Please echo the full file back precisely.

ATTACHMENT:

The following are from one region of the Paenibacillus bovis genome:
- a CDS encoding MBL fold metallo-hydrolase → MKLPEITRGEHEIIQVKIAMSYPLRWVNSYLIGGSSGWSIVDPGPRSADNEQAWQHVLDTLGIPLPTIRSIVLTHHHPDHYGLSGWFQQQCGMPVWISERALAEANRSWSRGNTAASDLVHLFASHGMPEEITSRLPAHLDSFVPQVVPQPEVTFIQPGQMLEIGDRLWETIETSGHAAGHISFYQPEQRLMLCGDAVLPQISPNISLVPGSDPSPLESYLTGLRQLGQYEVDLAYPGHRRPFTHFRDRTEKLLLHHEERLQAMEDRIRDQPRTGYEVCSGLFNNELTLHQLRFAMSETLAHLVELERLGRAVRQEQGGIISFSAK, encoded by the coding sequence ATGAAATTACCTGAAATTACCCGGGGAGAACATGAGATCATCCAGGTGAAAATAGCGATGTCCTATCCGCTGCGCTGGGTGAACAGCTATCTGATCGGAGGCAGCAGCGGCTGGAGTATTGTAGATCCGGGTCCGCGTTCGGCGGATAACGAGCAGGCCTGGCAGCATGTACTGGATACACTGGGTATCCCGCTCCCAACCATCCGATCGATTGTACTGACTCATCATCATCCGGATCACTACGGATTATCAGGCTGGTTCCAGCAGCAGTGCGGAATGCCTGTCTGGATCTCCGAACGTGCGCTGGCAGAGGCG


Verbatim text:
The following are from one region of the Paenibacillus bovis genome:
- a CDS encoding MBL fold metallo-hydrolase → MKLPEITRGEHEIIQVKIAMSYPLRWVNSYLIGGSSGWSIVDPGPRSADNEQAWQHVLDTLGIPLPTIRSIVLTHHHPDHYGLSGWFQQQCGMPVWISERALAEANRSWSRGNTAASDLVHLFASHGMPEEITSRLPAHLDSFVPQVVPQPEVTFIQPGQMLEIGDRLWETIETSGHAAGHISFYQPEQRLMLCGDAVLPQISPNISLVPGSDPSPLESYLTGLRQLGQYEVDLAYPGHRRPFTHFRDRTEKLLLHHEERLQAMEDRIRDQPRTGYEVCSGLFNNELTLHQLRFAMSETLAHLVELERLGRAVRQEQGGIISFSAK, encoded by the coding sequence ATGAAATTACCTGAAATTACCCGGGGAGAACATGAGATCATCCAGGTGAAAATAGCGATGTCCTATCCGCTGCGCTGGGTGAACAGCTATCTGATCGGAGGCAGCAGCGGCTGGAGTATTGTAGATCCGGGTCCGCGTTCGGCGGATAACGAGCAGGCCTGGCAGCATGTACTGGATACACTGGGTATCCCGCTCCCAACCATCCGATCGATTGTACTGACTCATCATCATCCGGATCACTACGGATTATCAGGCTGGTTCCAGCAGCAGTGCGGAATGCCTGTCTGGATCTCCGAACGTGCGCTGGCAGAGGCG